The European Union (EU) banned five Russian banks from raising capital on the European Union’s capital markets as part of a wider package of sanctions on Moscow over its actions in the Ukraine conflict.
Due to enter into force on 1 August, the ban targets Russian banks with state ownership of more than 50%. It excludes EU subsidiaries of the Russian banks.
Marking a fundamental shift in how Europe deals with Russia, the sanctions will mean EU nationals and companies can no longer buy or sell new bonds, equity or other financial instruments with a maturity of more than 90 days issued by major state-owned Russian banks or those acting on their behalf.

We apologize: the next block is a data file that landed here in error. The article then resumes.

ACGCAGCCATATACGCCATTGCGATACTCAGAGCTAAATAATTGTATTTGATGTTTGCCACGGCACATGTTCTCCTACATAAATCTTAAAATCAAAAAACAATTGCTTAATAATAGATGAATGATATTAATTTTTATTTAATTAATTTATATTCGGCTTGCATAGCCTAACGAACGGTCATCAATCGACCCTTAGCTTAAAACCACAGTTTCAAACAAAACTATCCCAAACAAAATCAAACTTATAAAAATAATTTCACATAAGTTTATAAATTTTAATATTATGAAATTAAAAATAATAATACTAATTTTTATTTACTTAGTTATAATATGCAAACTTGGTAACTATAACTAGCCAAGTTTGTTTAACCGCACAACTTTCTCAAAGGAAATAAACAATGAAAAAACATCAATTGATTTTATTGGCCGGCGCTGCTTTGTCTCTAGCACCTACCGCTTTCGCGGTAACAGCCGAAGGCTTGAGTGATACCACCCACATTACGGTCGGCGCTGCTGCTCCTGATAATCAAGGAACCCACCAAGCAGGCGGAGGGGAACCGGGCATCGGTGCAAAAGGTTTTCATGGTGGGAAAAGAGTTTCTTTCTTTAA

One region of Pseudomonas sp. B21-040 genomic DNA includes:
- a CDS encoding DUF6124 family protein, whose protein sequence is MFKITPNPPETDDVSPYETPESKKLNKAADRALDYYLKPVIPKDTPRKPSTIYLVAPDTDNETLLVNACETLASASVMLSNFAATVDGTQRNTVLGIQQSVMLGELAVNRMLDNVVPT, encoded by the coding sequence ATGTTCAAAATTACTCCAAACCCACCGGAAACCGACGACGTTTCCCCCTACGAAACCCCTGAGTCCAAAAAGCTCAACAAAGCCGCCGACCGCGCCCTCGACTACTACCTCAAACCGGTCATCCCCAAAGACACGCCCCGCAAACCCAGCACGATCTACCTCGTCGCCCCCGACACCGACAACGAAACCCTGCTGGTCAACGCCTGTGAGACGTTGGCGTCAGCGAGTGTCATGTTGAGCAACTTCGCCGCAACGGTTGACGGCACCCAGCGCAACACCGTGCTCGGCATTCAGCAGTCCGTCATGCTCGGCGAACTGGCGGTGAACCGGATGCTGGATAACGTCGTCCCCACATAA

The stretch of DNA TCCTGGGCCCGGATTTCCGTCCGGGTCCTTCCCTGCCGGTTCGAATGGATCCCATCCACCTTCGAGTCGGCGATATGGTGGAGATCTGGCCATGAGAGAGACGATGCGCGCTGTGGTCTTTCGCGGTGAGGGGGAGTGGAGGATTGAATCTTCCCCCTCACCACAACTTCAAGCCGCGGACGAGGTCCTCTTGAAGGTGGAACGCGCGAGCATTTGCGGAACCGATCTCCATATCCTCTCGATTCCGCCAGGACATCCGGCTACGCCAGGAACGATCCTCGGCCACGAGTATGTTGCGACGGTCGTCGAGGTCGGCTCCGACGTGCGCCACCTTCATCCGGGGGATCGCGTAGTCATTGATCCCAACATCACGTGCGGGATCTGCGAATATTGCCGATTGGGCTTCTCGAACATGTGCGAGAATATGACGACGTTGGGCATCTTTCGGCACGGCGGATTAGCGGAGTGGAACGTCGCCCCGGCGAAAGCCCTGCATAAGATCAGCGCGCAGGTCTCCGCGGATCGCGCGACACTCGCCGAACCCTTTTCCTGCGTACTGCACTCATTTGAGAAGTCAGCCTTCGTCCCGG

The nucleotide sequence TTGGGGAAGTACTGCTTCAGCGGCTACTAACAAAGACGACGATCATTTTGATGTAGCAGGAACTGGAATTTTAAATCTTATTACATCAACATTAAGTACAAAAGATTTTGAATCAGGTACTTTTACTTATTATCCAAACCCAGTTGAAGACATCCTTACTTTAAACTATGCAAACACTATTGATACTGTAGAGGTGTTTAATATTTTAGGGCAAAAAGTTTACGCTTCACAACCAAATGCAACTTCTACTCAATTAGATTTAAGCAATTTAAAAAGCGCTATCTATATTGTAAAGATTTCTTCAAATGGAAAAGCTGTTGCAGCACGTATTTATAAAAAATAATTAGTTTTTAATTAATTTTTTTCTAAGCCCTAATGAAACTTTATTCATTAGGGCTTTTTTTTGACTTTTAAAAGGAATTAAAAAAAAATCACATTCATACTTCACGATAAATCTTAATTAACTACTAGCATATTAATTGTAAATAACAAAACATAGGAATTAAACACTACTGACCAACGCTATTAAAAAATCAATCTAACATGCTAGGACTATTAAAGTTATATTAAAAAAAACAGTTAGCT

The European Union formally adopted sanctions on Thursday, which also curb arms sales to Russia. Others limit defence sales and the export of hi-tech equipment for the oil sector.
Until this week, Europe had imposed sanctions only on individuals and organisations accused of direct involvement in threatening Ukraine, and had shied away from wider “sectoral sanctions”. It published a new list of associates of Putin and companies subject to asset freezes late on Wednesday.